Book Review: The Wilderness Campaign


by edited by Gary W. Gallagher

Chapel Hill: Univ. North Carolina Press, 1997. 283 pp. Illus, maps, notes, index. $29.95. ISBN:0-8078-2334-1

A number of years ago Gary W. Gallagher inaugurated a series of essay collections on significant campaigns of the Civil War. It is one of the best series on the Civil War that has ever been done. The latest volume in the series, The Wilderness Campaign, which is an excellent addition to the literature on the war. The volume includes eight very good essays..

Brooks D. Simpson, one of the best Grant scholars today, starts off with a very perceptive article on the relationship between Ulysses S. Grant, the northern press, and the manner in which the Wilderness campaign was covered. The condition of the respective armies, the Army of Northern Virginia and the Army of the Potomac on the eve of the campaign are dealt with by Gary Gallagher and John Hennessy, respectively.

Gordon Rhea, author of one of the better volumes on the Wilderness, is justly critical of the performance of the Union cavalry in the campaign, which marked Philip Sheridan's debut as commander of the Cavalry Corps. Peter Carmichael's article is sympathetic towards the much maligned A.P. Hill and Richard Ewell, and much more critical of Robert E. Lee, whose failure to concentrate the army quickly almost resulted in a disaster on May 6 1864, before Longstreet's counterattack restored the situation. Carol Reardon's essay on Lewis Grant's Vermont Brigade is a fine examination of the unit that suffered the most casualties of all units involved in the battle on either side.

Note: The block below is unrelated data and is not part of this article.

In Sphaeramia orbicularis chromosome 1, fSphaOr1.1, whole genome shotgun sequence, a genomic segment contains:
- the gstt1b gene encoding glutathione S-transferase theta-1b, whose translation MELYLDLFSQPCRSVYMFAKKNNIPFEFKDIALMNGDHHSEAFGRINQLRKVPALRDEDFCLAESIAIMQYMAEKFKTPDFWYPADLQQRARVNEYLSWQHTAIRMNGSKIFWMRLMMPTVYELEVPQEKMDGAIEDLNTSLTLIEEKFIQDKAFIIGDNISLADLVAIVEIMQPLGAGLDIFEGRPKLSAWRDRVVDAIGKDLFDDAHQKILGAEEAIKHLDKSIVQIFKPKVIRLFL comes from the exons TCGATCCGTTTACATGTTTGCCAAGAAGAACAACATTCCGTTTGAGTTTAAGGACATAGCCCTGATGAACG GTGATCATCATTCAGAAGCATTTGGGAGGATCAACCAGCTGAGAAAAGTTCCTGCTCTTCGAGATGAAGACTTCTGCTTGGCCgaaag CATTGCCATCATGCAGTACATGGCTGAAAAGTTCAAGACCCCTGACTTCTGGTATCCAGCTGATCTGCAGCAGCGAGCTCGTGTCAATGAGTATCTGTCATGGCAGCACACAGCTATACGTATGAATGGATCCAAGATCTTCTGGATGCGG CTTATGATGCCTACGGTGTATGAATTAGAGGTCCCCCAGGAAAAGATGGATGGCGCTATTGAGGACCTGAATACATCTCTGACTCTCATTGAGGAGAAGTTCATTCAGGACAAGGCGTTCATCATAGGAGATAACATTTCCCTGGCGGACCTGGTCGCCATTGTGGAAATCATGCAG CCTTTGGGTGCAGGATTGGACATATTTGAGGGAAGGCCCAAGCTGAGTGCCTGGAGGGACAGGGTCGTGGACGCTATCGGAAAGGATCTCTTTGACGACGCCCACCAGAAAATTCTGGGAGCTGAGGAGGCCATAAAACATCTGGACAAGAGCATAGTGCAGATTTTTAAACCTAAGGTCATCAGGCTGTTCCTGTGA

Finally, the book features a father-son combination. Robert K. Krick covers with his typically exhaustive research the famous "Lee to the rear” incident with the Texas Brigade, while his son Robert E. L. Krick provides an excellent study of Longstreet's flank attack on May 6 that resulted in that commander being wounded in a manner much like Jackson a year earlier at Chancellorsville.

Taken together, this is yet another terrific collection of essays, and a must for anyone with an interest in the American Civil War. Reviewer: R. L. DiNardo   

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